# Summarize Results and State Conclusions

Summarize Results and State Conclusions

Part 1 – Summarize the results of your statistical analysis and state conclusions.

• Interpret the results in the context of your original research question.
• Interpret p-values and discuss significance levels.
• What conclusions, if any, do you believe you can draw as a result of your study? If the results were not what you expected, what factors might explain your results?
• What did you learn from the project about the population(s) you studied? What did you learn about the research variable? What did you learn about the specific statistical test you conducted?

Part 2 – Construct a PowerPoint of all work from weeks 3-9.

Submit your completed assignment by following the directions linked below. Please check the Course Calendar for specific due dates.

Save your assignment as a Microsoft Word document. (Mac users, please remember to append the “.docx” extension to the filename.) The name of the file should be your first initial and last name, followed date. An example is shown below:

Jstudent_exampleproblem_101504

Include formatting from excel

Find R

Find critical value

Compare r and critical value and determine if it is a good correlation or not

This assignment has to be in an essay form.

Has to show most of the work for calculating your statistic which can either be done in Excel or shown step by step in Word.  You also need to properly format all mathematical statements using the equation editor in Word.

Summarize Results and State Conclusions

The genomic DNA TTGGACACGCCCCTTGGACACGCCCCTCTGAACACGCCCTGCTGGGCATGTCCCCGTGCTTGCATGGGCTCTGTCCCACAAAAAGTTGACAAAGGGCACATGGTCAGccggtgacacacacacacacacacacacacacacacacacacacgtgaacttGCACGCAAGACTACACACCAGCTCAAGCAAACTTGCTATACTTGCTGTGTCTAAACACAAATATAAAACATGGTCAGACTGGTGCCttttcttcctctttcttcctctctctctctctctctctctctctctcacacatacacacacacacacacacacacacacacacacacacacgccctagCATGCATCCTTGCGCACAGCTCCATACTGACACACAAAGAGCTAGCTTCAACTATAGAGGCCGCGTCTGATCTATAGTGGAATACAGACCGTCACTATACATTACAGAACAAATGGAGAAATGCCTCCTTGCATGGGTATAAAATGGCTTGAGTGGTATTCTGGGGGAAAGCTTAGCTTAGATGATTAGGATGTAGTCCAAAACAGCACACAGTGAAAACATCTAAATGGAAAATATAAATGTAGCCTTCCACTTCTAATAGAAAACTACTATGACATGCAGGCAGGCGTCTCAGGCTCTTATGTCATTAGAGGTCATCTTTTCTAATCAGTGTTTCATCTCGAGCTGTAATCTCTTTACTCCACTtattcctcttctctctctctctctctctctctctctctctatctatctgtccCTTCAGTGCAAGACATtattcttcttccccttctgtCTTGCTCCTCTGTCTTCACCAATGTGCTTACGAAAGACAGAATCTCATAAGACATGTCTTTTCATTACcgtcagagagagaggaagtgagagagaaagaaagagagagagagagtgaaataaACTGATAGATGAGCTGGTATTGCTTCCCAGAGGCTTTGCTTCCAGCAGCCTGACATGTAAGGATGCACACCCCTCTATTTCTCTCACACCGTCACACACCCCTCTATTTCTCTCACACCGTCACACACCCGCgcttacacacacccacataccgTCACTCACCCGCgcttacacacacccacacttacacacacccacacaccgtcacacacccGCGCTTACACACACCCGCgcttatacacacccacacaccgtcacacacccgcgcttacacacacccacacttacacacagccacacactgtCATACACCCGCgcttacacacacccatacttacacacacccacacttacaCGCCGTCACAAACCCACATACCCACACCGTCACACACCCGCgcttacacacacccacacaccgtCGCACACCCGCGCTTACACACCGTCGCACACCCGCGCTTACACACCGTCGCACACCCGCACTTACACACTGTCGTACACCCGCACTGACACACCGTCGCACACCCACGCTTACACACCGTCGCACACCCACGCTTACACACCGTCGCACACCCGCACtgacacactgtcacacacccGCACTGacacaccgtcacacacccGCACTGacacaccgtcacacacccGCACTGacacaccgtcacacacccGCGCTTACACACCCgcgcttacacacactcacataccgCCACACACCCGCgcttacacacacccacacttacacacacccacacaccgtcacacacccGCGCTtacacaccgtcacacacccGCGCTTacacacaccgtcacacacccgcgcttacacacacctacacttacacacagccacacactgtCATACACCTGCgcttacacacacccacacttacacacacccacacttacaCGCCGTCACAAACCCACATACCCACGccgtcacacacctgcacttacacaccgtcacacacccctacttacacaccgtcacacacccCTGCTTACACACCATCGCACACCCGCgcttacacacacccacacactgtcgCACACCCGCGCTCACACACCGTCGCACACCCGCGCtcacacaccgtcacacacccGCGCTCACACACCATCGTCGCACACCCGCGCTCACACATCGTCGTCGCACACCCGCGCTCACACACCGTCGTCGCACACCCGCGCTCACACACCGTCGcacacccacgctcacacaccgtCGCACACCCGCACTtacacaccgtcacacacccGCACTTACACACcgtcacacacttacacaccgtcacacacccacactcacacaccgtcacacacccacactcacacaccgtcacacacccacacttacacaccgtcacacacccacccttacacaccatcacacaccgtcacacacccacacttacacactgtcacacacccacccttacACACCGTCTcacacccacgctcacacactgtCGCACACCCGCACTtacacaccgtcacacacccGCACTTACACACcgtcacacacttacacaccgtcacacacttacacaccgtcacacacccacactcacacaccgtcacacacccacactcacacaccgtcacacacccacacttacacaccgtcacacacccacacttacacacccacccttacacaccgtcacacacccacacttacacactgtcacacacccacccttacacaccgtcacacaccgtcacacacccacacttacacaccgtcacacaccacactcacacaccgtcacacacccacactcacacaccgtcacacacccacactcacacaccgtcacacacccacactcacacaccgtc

Running Head: STATISTICAL ANALYSIS AND REPORT 1 Statistical Analysis and Report Weltee Wolo Rasmussen College Author Note This paper is being submitted on February 27, 2017, for Benjamin Feinberg’s Advanced Statistics and Analytics G310/STA3140 course Introduction The two samples, the group of girls and that of boys are independent. Independent samples are samples which are selected randomly such that the observations of one sample do not depend on the values of the observations of the other sample. Here, the obesity prevalence in each group in boys’ group is independent of the prevalence in the girls’ group. These two samples have the same sample of 11; however, the other descriptive statistics are different. The report is an interpretation of statistical analysis deduced from the descriptive and inferential statistics of the two samples of 11 age groups of boys and girls regarding their obesity prevalence. The analysis incorporates the procedures of hypothesis testing and confidence interval. Statistical Analysis The sample means standard deviation, variance, standard error and sum of squares of obesity prevalence for boys are 15.3, 1.672178764, 5.545989542, 1.672178764 and 2882.57 respectively. The mean, standard deviation, variance, standard error and sum of squares of obesity prevalence for girls are 13.681818, 4.858151538, 23.60163636, 1.464787802 and 2295.13 respectively. In the the most appropriate statistical test is t- test for the mean. This is because the variances for the populations from the samples are randomly drawn are unknown. In this regard, the sampling distribution is t–distribution, and therefore, computation of the t- statistic will be consistent with this sampling distribution. Our hypothesis would test the claim that there is a difference in the obesity prevalence for the different ages groups between boys’ and girls’ group. Thus, the null and alternative hypotheses are; H0: B-G =0; There is no significant difference in the obesity prevalence between boys’ and girls’ group H1; B-G ≠0; There is a significant difference in the obesity prevalence between males’ and girls’ group. Here, B-G = B – G, where, B is the population means of boys, and G is the population means of girls. In the null hypothesis, we assume the B and G are equal and thus the difference is zero. Apparently, this is a two tailed test. A two tailed test is a hypothesis test whereby the critical region involves areas at the both ends of the sampling distribution of the test statistic. That is H1 ≠ t, t is any statistic. The kind of test, either one tailed or two tailed influences the value of critical value To compute the test statistic, we employ the formula;   t  =  MB—MG est.iM-M But , est.iM-M = sqrt (  {s2p} nB  +  {s2p} nG  ) Where , {s2p} SSa+SSb (Na—1)+(Nb—1 BOYS GIRLS nB=11 nG =11 MB=15.3 MG =13.68181818 SSB =2882.57 SSG =2295.13 MB – MG = 1.61818182 s2p = (2882.57+2295.13)/ 20 = 258.885. est.iM-M =sqrt.(258.885/11+258.885/11) =6.860757976. ±t-test statistic = 1.61818182/6.860757976=±0.235860528 t-test statistic=0.2359 (4 d.p) The degrees of freedom is 20, that is (11-1) + (11-1). Α= 0.050, α/2 = 0.025 The critical values; ±t (nB – nG -2, α/2)= ±t (20, 0.25)= ±2.086,( from student t- distribution table ) The p- value is 0.8158909, ( read from online p- value calculator for t-test . The decision rule is to reject the null hypothesis if p- value is less than or equal to the alpha level, α=0.5.Otherwise we fail to reject it .In these case , the p- value is greater than the alpha , so we fail to reject the null hypothesis. Therefore, we can conclude there is enough evidence in the data to support the claim that there is no significant difference in obesity prevalence between the boys and girls in each different age groups. For this sampling distribution, the estimated standard deviation is 6.860757976 and we can use this to find the margin error .Margin error is computed using the formula; margin error = critical value* standard deviation. In this case the margin error is 13.44708563, (2.086*6.860757976). The 95% confidence intervals for boys’ and girls’ group are (12.02252962, 18.57747) and (10.81083409 ,16.552802). Conclusion From the analysis, we can deduce that the boys’ group has higher mean and variation in obesity prevalence as compared to the girls’ group. Also, we can conclude that there is a significant difference in obesity prevalence between the boys and girls. References Retrieved on 26th February, 2017 from; http://vassarstats.net/textbook/ch11pt1.html